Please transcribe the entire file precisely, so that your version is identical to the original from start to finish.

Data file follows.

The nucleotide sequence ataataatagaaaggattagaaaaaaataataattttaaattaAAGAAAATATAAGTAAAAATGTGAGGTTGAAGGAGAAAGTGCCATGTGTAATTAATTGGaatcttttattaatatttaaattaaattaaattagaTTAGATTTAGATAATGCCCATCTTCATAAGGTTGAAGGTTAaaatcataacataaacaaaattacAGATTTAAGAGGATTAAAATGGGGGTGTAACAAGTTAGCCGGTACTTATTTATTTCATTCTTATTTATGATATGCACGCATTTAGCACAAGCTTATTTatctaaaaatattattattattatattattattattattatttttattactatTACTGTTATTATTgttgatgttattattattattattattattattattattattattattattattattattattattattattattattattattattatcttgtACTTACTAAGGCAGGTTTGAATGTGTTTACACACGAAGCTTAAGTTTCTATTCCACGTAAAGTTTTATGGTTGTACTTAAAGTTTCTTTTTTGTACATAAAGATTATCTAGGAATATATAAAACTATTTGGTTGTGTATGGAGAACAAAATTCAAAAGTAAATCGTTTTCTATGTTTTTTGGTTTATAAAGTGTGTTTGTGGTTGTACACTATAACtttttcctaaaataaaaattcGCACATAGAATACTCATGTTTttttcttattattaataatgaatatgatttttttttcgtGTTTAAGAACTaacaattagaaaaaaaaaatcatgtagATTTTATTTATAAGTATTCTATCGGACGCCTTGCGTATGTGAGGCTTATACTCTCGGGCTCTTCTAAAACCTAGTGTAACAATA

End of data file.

The nucleotide sequence ataataatagaaaggattagaaaaaaataataattttaaattaAAGAAAATATAAGTAAAAATGTGAGGTTGAAGGAGAAAGTGCCATGTGTAATTAATTGGaatcttttattaatatttaaattaaattaaattagaTTAGATTTAGATAATGCCCATCTTCATAAGGTTGAAGGTTAaaatcataacataaacaaaattacAGATTTAAGAGGATTAAAATGGGGGTGTAACAAGTTAGCCGGTACTTATTTATTTCATTCTTATTTATGATATGCACGCATTTAGCACAAGCTTATTTatctaaaaatattattattattatattattattattattatttttattactatTACTGTTATTATTgttgatgttattattattattattattattattattattattattattattattattattattattattattattattattattattatcttgtACTTACTAAGGCAGGTTTGAATGTGTTTACACACGAAGCTTAAGTTTCTATTCCACGTAAAGTTTTATGGTTGTACTTAAAGTTTCTTTTTTGTACATAAAGATTATCTAGGAATATATAAAACTATTTGGTTGTGTATGGAGAACAAAATTCAAAAGTAAATCGTTTTCTATGTTTTTTGGTTTATAAAGTGTGTTTGTGGTTGTACACTATAACtttttcctaaaataaaaattcGCACATAGAATACTCATGTTTttttcttattattaataatgaatatgatttttttttcgtGTTTAAGAACTaacaattagaaaaaaaaaatcatgtagATTTTATTTATAAGTATTCTATCGGACGCCTTGCGTATGTGAGGCTTATACTCTCGGGCTCTTCTAAAACCTAGTGTAACAATA